Finerenone (Kerendia, Bayer), the first-in-class nonsteroidal mineralocorticoid receptor antagonist (MRA), was granted a label expansion this month from the US Food and Drug Administration to include findings from the phase 3 FIGARO-DKD cardiovascular (CV) outcomes study in patients with chronic kidney disease (CKD) and type 2 diabetes (T2D), according to a press statement from Bayer.
FIGARO-DKD is the first phase 3 CV outcomes trial conducted in a study population comprised primarily of patients with earlier (stage 1-2) CKD with albuminuria to demonstrate a CV benefit in patients with T2D-associated CKD, according to the company.
Finerenone was approved in July 2021 to reduce the risk of sustained eGFR decline, end-stage kidney disease, CV death, non-fatal myocardial infarction (MI) and hospitalization for heart failure (HHF) in adult patients with CKD associated with T2D. This original labeling was based on findings from the pivotal phase 3 FIDELIO-DKD trial.
“The FIDELIO-DKD and FIGARO-DKD studies demonstrated KERENDIA’s dual cardiorenal risk reduction in patients with chronic kidney disease associated with type 2 diabetes,” said George Bakris, MD, University of Chicago Medicine and principal investigator of FIDELIO-DKD, in the press statement. “This label update reaffirms KERENDIA as a fundamental pillar in the treatment algorithm to improve cardiovascular and renal outcomes in patients with chronic kidney disease associated with type 2 diabetes.”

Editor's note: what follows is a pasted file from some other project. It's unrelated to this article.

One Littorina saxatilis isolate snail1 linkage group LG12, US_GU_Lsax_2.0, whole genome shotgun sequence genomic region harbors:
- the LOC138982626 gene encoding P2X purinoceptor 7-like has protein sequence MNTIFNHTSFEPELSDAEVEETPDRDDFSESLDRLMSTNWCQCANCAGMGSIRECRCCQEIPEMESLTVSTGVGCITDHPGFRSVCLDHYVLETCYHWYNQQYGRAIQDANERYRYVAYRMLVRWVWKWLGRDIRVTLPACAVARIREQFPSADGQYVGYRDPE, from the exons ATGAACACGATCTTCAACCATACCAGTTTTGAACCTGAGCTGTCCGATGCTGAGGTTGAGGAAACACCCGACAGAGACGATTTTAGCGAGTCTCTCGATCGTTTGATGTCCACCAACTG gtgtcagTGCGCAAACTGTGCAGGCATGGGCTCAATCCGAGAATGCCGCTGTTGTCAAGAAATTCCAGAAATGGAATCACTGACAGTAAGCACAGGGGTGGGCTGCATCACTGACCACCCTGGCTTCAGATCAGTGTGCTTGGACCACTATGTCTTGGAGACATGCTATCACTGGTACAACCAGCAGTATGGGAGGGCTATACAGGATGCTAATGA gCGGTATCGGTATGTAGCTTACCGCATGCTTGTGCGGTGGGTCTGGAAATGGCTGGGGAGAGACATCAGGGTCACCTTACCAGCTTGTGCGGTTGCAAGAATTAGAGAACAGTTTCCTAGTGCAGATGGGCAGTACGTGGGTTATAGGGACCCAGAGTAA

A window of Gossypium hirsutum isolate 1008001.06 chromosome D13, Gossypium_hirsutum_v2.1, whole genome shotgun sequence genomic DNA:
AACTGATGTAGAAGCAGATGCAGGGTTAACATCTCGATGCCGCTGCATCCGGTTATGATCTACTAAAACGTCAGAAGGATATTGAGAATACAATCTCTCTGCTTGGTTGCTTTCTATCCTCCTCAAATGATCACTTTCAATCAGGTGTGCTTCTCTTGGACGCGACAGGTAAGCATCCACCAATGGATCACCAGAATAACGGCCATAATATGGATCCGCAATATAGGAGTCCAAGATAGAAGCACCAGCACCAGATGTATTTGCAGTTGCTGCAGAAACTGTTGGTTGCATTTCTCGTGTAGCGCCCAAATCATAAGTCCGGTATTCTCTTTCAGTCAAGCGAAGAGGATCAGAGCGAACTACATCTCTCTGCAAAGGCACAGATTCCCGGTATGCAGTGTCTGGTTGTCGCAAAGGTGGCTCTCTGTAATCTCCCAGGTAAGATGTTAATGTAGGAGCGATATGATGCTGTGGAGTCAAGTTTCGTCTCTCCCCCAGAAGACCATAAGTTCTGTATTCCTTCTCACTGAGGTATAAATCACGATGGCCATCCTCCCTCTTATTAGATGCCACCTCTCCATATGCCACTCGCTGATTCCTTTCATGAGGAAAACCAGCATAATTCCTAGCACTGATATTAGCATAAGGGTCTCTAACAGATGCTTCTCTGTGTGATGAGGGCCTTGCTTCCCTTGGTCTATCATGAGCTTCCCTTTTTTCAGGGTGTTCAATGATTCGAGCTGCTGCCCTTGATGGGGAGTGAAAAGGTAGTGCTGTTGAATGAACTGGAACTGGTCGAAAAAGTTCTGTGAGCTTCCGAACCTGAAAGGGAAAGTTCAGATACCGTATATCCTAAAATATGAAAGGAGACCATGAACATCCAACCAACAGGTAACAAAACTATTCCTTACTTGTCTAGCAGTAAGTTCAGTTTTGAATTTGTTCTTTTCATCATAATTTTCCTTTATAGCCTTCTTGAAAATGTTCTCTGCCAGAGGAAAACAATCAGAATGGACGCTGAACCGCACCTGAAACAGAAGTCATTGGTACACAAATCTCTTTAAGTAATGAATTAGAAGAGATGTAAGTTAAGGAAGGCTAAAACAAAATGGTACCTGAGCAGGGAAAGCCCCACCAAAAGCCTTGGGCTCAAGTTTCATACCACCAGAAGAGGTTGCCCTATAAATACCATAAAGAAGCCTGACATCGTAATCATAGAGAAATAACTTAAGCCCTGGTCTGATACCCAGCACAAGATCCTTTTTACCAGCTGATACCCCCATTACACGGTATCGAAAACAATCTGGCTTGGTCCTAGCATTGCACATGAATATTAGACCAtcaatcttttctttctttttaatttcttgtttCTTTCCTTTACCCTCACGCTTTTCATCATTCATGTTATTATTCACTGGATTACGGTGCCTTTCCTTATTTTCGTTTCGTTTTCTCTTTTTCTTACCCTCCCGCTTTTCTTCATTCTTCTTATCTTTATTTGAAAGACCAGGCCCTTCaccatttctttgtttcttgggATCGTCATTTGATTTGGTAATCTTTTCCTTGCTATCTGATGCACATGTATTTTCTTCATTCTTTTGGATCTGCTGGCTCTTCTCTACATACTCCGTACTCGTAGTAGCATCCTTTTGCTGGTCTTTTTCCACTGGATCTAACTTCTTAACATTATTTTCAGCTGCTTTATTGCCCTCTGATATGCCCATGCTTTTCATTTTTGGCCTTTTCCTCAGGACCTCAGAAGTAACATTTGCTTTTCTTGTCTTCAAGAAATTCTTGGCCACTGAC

The double-blind, randomized FIGARO-DKD trial included 7352 patients from study sites in 48 countries. Participants were randomized in a 1:1 ratio to receive therapy with finerenone or a placebo. The primary outcome was time to first occurrence of a composite of death from CV causes, nonfatal myocardial infarction, nonfatal stroke, or hospitalization for heart failure. Eligibility for the trial included UACR of 30 to <300 mg/g and an eGFR of ≥60 mL/min/1.73m2. All patients in FIGARO-DKD were treated with RAS blockade titrated before randomization to the maximum dose on the manufacturer’s label.
FIGARO-DKD investigators reported that, after a median 3.4 years of follow-up, a primary outcome event had occurred among 12.4% (n=458) of participants receiving finerenone and 14.2% (n=519) receiving placebo (HR, 0.87 [95% CI, 0.76-0.98]; P=.03). According to the investigators, this effect was driven mainly by an observed 29% relative reduction in risk of hospitalization for heart failure (HR, 0.71; 95% CI, 0.56-0.90). A reduction in risk for CV death of 10%, they add, also contributed to overall treatment effect (HR, 0.90 [95% CI, 0.74-1.09]).
The US label for finerenone, according to Bayer, now includes data from the phase 3 clinical trial program investigating kidney and cardiovascular outcomes in a population of >13 000 patients withT2D and CKD.
“Our large body of clinical data demonstrates that KERENDIA preserves kidney function and provides dual cardiorenal risk reduction in type 2 diabetes patients with a broad range of chronic kidney disease severity,” said Sameer Bansilal, MD, MS, FACC, Bayer vice president, cardiovascular, US Medical Affairs. “We are committed to equipping clinicians with treatment options…that offer benefits to patients with chronic kidney disease associated with type 2 diabetes as patients work with their treatment teams to manage their disease and slow their chronic kidney disease progression.”